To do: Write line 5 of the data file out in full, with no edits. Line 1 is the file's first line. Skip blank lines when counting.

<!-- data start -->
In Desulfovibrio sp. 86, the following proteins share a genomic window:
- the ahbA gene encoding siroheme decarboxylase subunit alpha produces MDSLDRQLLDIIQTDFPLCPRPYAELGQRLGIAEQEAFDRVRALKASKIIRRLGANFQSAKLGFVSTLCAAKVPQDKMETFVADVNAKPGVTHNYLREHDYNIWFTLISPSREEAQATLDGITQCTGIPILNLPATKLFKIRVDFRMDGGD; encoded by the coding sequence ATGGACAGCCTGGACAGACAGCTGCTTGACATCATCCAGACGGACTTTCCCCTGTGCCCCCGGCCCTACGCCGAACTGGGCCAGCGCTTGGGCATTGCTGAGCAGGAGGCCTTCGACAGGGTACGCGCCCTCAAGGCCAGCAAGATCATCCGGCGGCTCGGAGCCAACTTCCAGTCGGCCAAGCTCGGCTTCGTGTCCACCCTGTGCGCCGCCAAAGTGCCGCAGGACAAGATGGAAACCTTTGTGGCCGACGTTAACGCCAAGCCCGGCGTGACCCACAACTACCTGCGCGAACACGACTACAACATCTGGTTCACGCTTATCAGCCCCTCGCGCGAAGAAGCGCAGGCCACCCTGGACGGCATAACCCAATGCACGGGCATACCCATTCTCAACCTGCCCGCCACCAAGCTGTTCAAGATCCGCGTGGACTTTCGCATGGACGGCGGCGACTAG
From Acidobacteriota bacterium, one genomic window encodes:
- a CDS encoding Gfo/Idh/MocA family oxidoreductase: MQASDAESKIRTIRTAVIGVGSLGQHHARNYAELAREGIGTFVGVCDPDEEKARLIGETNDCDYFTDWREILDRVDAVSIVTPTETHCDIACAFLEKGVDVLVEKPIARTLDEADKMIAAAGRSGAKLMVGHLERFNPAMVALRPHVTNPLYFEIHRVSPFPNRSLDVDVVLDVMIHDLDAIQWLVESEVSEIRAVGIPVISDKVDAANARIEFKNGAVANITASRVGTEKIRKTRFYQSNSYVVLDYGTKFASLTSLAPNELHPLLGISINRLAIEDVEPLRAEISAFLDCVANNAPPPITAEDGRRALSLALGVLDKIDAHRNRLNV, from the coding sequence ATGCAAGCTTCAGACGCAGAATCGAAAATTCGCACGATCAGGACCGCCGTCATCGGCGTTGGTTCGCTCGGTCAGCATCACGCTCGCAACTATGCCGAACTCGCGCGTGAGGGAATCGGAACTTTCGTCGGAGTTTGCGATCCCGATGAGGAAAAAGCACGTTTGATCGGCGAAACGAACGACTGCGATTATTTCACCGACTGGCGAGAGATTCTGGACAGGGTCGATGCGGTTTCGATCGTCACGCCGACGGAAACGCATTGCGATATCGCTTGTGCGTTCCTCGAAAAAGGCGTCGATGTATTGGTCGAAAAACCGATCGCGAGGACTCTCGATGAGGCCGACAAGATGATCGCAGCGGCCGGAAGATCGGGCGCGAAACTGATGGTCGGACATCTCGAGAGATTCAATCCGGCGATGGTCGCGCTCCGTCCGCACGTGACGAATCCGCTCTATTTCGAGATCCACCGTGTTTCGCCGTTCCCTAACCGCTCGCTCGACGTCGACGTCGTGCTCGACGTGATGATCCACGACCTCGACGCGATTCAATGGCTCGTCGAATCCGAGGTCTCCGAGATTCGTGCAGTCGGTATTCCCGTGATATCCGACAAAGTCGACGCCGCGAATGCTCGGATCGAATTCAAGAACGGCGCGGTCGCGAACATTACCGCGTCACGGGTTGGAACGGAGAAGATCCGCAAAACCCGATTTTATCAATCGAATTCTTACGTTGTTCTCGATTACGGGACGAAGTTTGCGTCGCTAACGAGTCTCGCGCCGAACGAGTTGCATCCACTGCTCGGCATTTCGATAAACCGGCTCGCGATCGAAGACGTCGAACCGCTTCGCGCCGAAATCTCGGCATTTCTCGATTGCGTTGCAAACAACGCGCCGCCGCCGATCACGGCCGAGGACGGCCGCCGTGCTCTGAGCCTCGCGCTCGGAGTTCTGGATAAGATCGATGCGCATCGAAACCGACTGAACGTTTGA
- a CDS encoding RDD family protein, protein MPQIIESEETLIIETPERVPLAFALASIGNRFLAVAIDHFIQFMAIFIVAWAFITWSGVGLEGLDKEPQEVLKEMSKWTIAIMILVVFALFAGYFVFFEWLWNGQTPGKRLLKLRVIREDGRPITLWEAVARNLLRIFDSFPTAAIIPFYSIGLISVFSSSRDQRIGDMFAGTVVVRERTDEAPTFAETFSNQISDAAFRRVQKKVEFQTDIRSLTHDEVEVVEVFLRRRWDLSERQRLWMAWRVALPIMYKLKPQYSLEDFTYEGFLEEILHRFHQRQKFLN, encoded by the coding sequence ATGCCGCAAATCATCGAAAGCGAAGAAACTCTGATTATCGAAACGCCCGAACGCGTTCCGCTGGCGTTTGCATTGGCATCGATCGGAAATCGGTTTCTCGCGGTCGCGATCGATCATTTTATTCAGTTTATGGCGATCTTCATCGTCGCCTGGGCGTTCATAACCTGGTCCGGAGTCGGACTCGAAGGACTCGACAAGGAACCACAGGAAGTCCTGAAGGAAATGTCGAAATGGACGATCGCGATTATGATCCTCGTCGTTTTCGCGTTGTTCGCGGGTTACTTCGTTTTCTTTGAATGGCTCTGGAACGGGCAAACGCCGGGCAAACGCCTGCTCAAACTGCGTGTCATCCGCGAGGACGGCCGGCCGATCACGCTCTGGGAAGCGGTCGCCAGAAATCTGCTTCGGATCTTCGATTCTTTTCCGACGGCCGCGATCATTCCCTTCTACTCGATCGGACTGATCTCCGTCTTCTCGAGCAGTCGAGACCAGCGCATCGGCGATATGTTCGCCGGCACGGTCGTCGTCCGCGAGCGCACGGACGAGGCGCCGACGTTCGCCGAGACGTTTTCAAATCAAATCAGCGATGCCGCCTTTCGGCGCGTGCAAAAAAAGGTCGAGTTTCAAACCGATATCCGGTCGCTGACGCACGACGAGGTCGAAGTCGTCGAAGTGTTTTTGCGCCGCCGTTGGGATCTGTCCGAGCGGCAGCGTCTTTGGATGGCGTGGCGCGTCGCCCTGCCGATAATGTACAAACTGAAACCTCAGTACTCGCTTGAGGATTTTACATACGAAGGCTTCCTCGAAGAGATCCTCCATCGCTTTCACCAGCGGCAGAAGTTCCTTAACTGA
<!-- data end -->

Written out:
- a CDS encoding RDD family protein, protein MPQIIESEETLIIETPERVPLAFALASIGNRFLAVAIDHFIQFMAIFIVAWAFITWSGVGLEGLDKEPQEVLKEMSKWTIAIMILVVFALFAGYFVFFEWLWNGQTPGKRLLKLRVIREDGRPITLWEAVARNLLRIFDSFPTAAIIPFYSIGLISVFSSSRDQRIGDMFAGTVVVRERTDEAPTFAETFSNQISDAAFRRVQKKVEFQTDIRSLTHDEVEVVEVFLRRRWDLSERQRLWMAWRVALPIMYKLKPQYSLEDFTYEGFLEEILHRFHQRQKFLN, encoded by the coding sequence ATGCCGCAAATCATCGAAAGCGAAGAAACTCTGATTATCGAAACGCCCGAACGCGTTCCGCTGGCGTTTGCATTGGCATCGATCGGAAATCGGTTTCTCGCGGTCGCGATCGATCATTTTATTCAGTTTATGGCGATCTTCATCGTCGCCTGGGCGTTCATAACCTGGTCCGGAGTCGGACTCGAAGGACTCGACAAGGAACCACAGGAAGTCCTGAAGGAAATGTCGAAATGGACGATCGCGATTATGATCCTCGTCGTTTTCGCGTTGTTCGCGGGTTACTTCGTTTTCTTTGAATGGCTCTGGAACGGGCAAACGCCGGGCAAACGCCTGCTCAAACTGCGTGTCATCCGCGAGGACGGCCGGCCGATCACGCTCTGGGAAGCGGTCGCCAGAAATCTGCTTCGGATCTTCGATTCTTTTCCGACGGCCGCGATCATTCCCTTCTACTCGATCGGACTGATCTCCGTCTTCTCGAGCAGTCGAGACCAGCGCATCGGCGATATGTTCGCCGGCACGGTCGTCGTCCGCGAGCGCACGGACGAGGCGCCGACGTTCGCCGAGACGTTTTCAAATCAAATCAGCGATGCCGCCTTTCGGCGCGTGCAAAAAAAGGTCGAGTTTCAAACCGATATCCGGTCGCTGACGCACGACGAGGTCGAAGTCGTCGAAGTGTTTTTGCGCCGCCGTTGGGATCTGTCCGAGCGGCAGCGTCTTTGGATGGCGTGGCGCGTCGCCCTGCCGATAATGTACAAACTGAAACCTCAGTACTCGCTTGAGGATTTTACATACGAAGGCTTCCTCGAAGAGATCCTCCATCGCTTTCACCAGCGGCAGAAGTTCCTTAACTGA